Meeting Across Time and Space in St George’s Field
In May I was kindly invited by Christine Bairstow to a memorial event in the cemetery at the University of Leeds, St George’s Field. Every year Christine visits the cemetery on the campus where her sister, Pauline Mavis White, is buried. Pauline is Christine’s twin sister and died on the 10th of June 1946, when they were 6 months old, after a serious illness that they both suffered. This blog is to say thank you to Christine for generously asking me to share her very special afternoon. The images and text will be interspersed with relevant text from my doctoral thesis, which is actually how Christine found me to start with.
My thesis examined the way the university has historically used space and the contradictions between the higher level discourse of the institution and how it is spatially played out in regards to social history. There is a full chapter on the cemetery entitled ‘Finding St George’s Field’ and a section within that on Christine and Pauline called ‘In Memory of a Dear Sister’. You can read the full thesis here:
‘The Unseen University: A Schizocartography of the Redbrick Campus’
In summary, the University of Leeds acquired the cemetery during the major (Chamberlin, Powell and Bon) 1960s redevelopment period on campus. At this time Woodhouse Cemetery was in a state of disrepair. Initially the university had hoped to be able to maintain the cemetery as it was, but on further examination this turned out to be too expensive and they got an Act of Parliament in 1965 to enable them to purchase the shares for the plots and then turn the cemetery into a landscaped park. This led to the setting up of the Woodhouse Cemetery Defence Organisation to protect the cemetery, but the university won the battle in the end. The gravestones were removed, although the bodies still remain.
Wednesday 10th June 2015 was a beautiful sunny day and I caught site of Christine in the distance walking towards the space under a tree where the plaque is located. I recognised her from her facebook profile image. She was carrying flowers.
“It might not initially be apparent that the eventual procurement of the cemetery land by the university is one oriented towards a capitalist agenda, but as Guattari states, “capitalistic modes of production” do not necessarily manifest in obviously capitalist-oriented procedures (2008a: 21). I argue that while the cemetery acquisition, on a superficial examination, appears to have little to do with capital, it is a function of the agenda of the new university, the neoliberalist, posthistoric model. The social history of the cemetery is problematic for the university. Nevertheless, the capitalist agenda is one that is capable of eventually dealing with these conjunctions because it can both organise time and space in a way where incongruities become unproblematic: “The power sign’s polyvocality enables it to tolerate these structural alliances perfectly well” (Guattari 2006: 228). Polyvocality is capitalism’s recuperation of heterogeneity. It reformulates and repackages it and presents it back to us in an attractive, seemingly innocuous, form, to be further consumed. Thus, the cemetery is now consumed as a public garden.”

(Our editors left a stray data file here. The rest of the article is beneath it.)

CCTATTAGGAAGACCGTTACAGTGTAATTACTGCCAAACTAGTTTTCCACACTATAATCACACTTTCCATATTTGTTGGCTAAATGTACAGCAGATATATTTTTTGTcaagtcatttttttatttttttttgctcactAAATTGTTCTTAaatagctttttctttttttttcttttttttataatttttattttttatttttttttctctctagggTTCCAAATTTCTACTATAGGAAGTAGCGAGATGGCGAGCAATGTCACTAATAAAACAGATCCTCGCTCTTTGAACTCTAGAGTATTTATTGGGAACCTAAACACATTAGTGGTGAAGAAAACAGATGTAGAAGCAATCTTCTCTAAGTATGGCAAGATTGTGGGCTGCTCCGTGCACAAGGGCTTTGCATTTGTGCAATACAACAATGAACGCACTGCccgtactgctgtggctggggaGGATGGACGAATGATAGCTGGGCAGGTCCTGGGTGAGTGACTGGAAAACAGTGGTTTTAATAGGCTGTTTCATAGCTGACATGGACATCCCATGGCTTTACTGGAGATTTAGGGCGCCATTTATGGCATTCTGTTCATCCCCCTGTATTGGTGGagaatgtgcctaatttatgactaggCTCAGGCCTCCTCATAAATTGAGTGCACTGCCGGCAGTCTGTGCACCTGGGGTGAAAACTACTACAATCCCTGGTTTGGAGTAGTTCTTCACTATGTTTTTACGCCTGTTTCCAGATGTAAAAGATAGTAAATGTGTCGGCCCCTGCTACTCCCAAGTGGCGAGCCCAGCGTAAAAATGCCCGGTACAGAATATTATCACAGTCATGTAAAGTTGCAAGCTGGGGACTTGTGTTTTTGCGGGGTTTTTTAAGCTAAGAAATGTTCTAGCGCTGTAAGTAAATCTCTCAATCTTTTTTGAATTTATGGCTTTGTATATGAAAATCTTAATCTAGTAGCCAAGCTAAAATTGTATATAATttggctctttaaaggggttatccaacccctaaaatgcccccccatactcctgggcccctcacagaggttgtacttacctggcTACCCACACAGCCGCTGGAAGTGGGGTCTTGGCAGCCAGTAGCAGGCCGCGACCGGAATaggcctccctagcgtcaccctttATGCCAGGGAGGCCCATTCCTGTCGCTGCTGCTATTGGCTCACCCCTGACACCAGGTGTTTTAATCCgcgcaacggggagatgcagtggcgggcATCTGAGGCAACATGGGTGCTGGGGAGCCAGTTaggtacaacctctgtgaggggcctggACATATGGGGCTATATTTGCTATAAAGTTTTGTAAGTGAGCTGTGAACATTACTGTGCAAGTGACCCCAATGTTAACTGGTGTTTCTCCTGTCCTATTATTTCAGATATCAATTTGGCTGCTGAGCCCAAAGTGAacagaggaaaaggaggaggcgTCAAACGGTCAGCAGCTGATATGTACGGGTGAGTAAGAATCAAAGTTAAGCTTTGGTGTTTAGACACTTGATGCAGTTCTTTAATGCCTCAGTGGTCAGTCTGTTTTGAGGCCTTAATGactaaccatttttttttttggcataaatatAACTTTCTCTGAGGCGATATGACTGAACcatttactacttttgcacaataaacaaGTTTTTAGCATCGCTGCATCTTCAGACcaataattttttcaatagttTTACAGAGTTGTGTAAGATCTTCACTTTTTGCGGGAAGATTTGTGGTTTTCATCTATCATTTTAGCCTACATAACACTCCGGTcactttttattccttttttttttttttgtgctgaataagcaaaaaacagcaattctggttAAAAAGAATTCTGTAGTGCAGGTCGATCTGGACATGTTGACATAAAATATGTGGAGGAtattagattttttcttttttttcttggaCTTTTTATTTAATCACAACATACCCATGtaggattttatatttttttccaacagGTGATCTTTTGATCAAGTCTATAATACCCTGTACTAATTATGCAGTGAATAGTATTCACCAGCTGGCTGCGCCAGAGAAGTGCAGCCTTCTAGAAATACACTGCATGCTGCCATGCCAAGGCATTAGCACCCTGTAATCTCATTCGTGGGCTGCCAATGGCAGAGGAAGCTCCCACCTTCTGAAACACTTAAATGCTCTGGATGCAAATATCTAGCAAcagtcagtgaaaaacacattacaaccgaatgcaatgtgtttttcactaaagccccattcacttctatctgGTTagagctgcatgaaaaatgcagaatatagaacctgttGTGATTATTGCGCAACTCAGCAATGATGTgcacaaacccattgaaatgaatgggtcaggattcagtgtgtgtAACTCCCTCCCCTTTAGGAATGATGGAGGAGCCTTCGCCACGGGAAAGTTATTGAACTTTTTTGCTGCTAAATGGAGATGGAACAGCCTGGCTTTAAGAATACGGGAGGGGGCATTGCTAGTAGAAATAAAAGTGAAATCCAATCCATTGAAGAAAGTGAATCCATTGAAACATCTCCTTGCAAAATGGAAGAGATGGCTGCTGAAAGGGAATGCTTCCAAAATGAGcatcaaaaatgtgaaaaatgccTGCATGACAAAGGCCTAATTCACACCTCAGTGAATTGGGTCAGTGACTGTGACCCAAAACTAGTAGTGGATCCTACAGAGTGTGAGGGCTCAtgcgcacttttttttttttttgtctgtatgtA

Christine told me about her sister and parents and about her own childhood. She explained that the university had a planted a tree for the family a little way away from the actual unmarked plot. She showed me the approximate place where Pauline is buried and she sat there and I took the photo above.
“In one sense St George’s Field, as a postmodern space located within an institutional setting, has become a reconciled space when situated within the larger project of capitalism. Its renaming, back to its original name, creates a form of distance from its ‘real’ function (it still is a graveyard after all) and its controversial recent history. St George’s Field, hence, becomes a new space making it easier to forget a past that is not attached to it via the proper noun (Woodhouse Cemetery or Leeds General Cemetery). St George’s Field is at odds with itself, in being both a cemetery and at the same time a public park of sorts. Can it simultaneously reconcile itself as a place of leisure and a sacred burial space? What is apparent is that changing its name has changed its function and this has enabled both a type of cultural forgetting to take place and also the availability of a whole new set of powers to both the Council and university in how they control, market and manage the space.”
Thank you, Christine, for inviting me along to your memorial day, I was extremely touched to be part of it and it was really lovely to meet you.
Related Links on St George’s Field:
Dying to Find It
A Not So Hotsy Totsy Sunny Day
The Psychogeography of Other Spaces